peterelli

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About peterelli

  • Rank
    Apprentice Poster
  • Birthday March 27

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  • Website URL
    http://www.bagpipecradle.com

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  • Gender
    Male
  • Location
    Maryland
  • Woodworking Interests
    Making custom furniture and cabinet work.
  1. That was my intended point... A mid to low end user can buy a 18"/19" BS from Asia for less than 1/2 of the PM 18" BS. or for about $1K less you can look at the Euro BS that are the same quality if not better. The only issue I see buying Euro is they are not advertised as much and people don't know where to get them. And where is the PM1800 made?
  2. PM4224 Lathe will be replaced by "something". Current inventory is zero and a few leaks about a slinding headstock. I would expect more than just a sliding headstock as far as "new features go".. PM just released the new 18" Bandsaw, so I doubt that is it. At $4k, I don't know who is buying them? Well, over double the price of it's foreign made competition. Interesting ideas about getting exculsive with for a saw-stop technology or another company we haven't heard about yet? Who knows, maybe someone invented another type and went to PM.. Remember when Sawstop did and they were t
  3. Slap - across the cheak - now listen! (ok, in theory) Listen, don't get wrapped up in all the wiz bang tools, follow this blog guy or that website hooplah. No, you don't need all those tools. The App.Hand gave some good advice. I would emphasize on the USED TOOL marke. Craigslist, Ebay and online woodworking forums are the best resource for buying used tools. I prefer to buy on woodworking forums that you a regular on. Just seems safe and you get some good deals. Sell the tools you don't need or use anymore and turn that cash into tools you DO need. Hand tools are an easy sc
  4. Chris Schwarz moving on.. http://lostartpress.wordpress.com/2011/05/25/two-sentences-four-figures/ Can't say "wow"... editors come and go. He had a great run and did a great job with the Mag.
  5. Keggers, Happy you got it to work for you. Most importantly it finished the job to your expectations.. which in the end is all that matters. Glad it worked. -Peter
  6. Mag articles are just another opinion! so I really don't count on them as 100% right. If the engineer that designed the tool said so, I'd have more faith. But won't argue this topic, it's up to the reader to choose. No, it's not what I said. My point was with Festool orbit sander. I have several others and have used most of the common brands without this issue. And yes, about 1 second per inch or so worked just fine with my last dewalt and bosch orbits. I went for the Festool because of all the high marks it got from people using it. Complete opposite has happen with me. I never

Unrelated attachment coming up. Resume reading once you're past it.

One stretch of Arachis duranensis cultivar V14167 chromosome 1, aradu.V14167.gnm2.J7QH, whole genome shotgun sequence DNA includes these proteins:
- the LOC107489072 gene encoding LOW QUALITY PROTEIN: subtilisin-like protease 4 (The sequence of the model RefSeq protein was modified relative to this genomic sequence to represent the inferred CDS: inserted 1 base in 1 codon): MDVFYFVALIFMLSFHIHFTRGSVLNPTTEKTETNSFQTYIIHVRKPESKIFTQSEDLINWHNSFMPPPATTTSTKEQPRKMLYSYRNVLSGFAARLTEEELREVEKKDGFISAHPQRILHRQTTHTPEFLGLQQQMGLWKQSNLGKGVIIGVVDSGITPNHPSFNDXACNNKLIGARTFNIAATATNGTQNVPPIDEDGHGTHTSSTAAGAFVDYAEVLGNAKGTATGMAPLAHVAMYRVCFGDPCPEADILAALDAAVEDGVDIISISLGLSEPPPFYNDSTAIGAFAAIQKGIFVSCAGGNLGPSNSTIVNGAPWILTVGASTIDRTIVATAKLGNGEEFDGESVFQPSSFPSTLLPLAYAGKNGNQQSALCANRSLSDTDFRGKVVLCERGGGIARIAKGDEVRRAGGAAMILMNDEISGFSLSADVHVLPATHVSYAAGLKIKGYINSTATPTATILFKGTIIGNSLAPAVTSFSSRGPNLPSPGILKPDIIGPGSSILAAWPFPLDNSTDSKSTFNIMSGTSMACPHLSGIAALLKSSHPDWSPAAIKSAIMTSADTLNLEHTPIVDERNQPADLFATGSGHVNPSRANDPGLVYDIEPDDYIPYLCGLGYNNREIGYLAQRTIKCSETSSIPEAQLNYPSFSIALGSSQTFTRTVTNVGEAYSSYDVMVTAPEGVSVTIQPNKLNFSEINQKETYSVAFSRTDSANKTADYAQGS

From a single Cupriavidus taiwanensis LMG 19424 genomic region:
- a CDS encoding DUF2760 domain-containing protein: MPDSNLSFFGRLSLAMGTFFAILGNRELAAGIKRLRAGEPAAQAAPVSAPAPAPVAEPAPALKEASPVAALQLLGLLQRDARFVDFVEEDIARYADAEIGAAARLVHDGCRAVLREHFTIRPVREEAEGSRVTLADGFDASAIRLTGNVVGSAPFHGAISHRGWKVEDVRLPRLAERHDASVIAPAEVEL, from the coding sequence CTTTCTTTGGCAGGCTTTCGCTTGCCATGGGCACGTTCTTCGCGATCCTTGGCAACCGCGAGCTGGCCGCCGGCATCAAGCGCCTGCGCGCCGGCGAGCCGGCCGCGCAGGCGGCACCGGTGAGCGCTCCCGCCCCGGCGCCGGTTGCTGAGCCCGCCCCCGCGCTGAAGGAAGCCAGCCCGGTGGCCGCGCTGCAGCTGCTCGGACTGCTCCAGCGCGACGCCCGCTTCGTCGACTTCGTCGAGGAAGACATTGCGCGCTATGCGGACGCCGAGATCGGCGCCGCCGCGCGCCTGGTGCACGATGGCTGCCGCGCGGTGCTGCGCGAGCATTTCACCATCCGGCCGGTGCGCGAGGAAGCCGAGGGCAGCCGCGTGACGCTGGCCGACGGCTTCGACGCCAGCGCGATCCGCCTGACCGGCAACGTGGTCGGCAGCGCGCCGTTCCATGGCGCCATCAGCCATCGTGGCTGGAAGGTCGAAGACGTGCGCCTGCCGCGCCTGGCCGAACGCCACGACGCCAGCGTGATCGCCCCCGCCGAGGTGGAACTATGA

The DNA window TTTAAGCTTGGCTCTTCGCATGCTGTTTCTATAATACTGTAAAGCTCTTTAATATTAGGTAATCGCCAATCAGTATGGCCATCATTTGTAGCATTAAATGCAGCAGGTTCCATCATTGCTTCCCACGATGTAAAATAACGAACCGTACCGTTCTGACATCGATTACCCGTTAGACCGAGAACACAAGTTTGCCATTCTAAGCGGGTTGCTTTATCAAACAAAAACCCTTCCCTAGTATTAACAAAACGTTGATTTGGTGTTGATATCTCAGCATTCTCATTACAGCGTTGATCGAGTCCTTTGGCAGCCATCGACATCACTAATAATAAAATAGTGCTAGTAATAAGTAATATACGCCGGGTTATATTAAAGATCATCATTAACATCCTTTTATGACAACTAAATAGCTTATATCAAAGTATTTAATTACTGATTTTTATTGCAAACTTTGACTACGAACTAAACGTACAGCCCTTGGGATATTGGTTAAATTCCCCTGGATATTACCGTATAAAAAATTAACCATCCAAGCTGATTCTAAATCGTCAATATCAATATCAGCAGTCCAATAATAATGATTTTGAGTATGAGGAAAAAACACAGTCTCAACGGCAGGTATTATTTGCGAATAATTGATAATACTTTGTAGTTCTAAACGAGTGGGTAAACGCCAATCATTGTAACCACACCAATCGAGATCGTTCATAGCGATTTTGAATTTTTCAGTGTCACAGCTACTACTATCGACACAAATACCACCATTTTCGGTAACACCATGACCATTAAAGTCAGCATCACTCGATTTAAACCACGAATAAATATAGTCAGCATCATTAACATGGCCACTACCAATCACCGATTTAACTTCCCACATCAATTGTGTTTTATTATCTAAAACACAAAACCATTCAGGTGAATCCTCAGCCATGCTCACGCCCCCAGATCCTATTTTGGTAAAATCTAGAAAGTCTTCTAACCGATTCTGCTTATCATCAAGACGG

7. sanding cherry, this shouldn't happen... It appears you did all the right steps too. Any slight pressure to the outside of the pad, pigtails will happen. At least with my festool. Mine maybe on sale as well. Best of luck! Peter
  8. Freddy, unfortunately I found complete opposite with this problem/sander. Anything other sander, I agree..and my other orbits work this way as well.
  9. 80grit is good to start at if your using a hard wood like maple. 100/120 seems a bit too fine to get planer marks out for me. Popular on the other hand could possible start at 100. Also depends on the paper. I used Rubin up to 180. Brilliant 220 up I have had the same issues and quite frankly it really pi**es me off. I have a ETS125 and if I don't keep the sander moving at a faster pace than any other random orbit sander (prob 6+ different models) it leaves those pigtails. This is on Maple, soft or hard which I use everyday in my shop. ETS 125 has a 2mm stroke which in theory is supp
  10. Good Job! from the pic, it looks like good overall color which is not easy to do. I would have incorporated a toe kick for a bath vanity. The decorated scroll is good and a larger one would have also needed a taller front stretcher. What I would have added is a 90-degree scroll in each corner to tie the eye into the entire front stretcher. Which you still can do! Again, good job! I give it an A -Peter
  11. I wear something similar to those Nik. Made by Redback Boots out of Australia. I buy them direct from a guy down under for about $100. Very well made, tough and comfortable. But I would still wear my crocs in the woodshop. But if your looking for more protection, this is a great boot! The only issue to overcome is the UK sizing but they give US equivalent. I wear a 11US shoe and a 10UK Redback shoe
  12. Can't believe no mention these? Croc's! Yep.. by far the best thing I did for my feet in my woodshop/concrete floors. I spend hours on end some days (10-12)in my shop and for the longest time, nothing helped. Tried boots, sneakers, low cut hiking shoes, etc. What I found best were Mens Crocs with a wool sock. It's like a slice of heaven! The model is full covered top and sides so no sawdust get's it. The model I got was "Specialist", $29 and sometimes on sale with a coupon code. In the summer, I drop the wool socks and just plain ankle socks.. No, it's not steel to